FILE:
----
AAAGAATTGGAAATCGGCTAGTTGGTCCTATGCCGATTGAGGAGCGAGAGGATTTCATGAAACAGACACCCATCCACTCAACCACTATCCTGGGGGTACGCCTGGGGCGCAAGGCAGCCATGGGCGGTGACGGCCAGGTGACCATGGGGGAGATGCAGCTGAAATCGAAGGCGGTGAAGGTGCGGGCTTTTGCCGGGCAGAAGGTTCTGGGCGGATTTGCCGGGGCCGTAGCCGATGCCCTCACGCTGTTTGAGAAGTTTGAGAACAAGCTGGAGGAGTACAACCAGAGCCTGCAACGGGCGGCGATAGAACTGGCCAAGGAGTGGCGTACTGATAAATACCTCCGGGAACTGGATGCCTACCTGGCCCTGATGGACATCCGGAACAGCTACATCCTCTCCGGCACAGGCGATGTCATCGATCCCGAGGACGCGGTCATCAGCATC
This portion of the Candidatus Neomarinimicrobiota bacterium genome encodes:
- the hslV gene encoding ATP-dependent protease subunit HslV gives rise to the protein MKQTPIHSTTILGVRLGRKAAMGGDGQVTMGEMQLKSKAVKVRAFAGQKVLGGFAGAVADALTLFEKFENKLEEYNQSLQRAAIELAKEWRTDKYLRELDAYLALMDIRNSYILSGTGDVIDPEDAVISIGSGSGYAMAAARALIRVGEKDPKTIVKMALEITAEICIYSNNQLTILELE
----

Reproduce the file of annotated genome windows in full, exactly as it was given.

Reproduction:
AAAGAATTGGAAATCGGCTAGTTGGTCCTATGCCGATTGAGGAGCGAGAGGATTTCATGAAACAGACACCCATCCACTCAACCACTATCCTGGGGGTACGCCTGGGGCGCAAGGCAGCCATGGGCGGTGACGGCCAGGTGACCATGGGGGAGATGCAGCTGAAATCGAAGGCGGTGAAGGTGCGGGCTTTTGCCGGGCAGAAGGTTCTGGGCGGATTTGCCGGGGCCGTAGCCGATGCCCTCACGCTGTTTGAGAAGTTTGAGAACAAGCTGGAGGAGTACAACCAGAGCCTGCAACGGGCGGCGATAGAACTGGCCAAGGAGTGGCGTACTGATAAATACCTCCGGGAACTGGATGCCTACCTGGCCCTGATGGACATCCGGAACAGCTACATCCTCTCCGGCACAGGCGATGTCATCGATCCCGAGGACGCGGTCATCAGCATC
This portion of the Candidatus Neomarinimicrobiota bacterium genome encodes:
- the hslV gene encoding ATP-dependent protease subunit HslV gives rise to the protein MKQTPIHSTTILGVRLGRKAAMGGDGQVTMGEMQLKSKAVKVRAFAGQKVLGGFAGAVADALTLFEKFENKLEEYNQSLQRAAIELAKEWRTDKYLRELDAYLALMDIRNSYILSGTGDVIDPEDAVISIGSGSGYAMAAARALIRVGEKDPKTIVKMALEITAEICIYSNNQLTILELE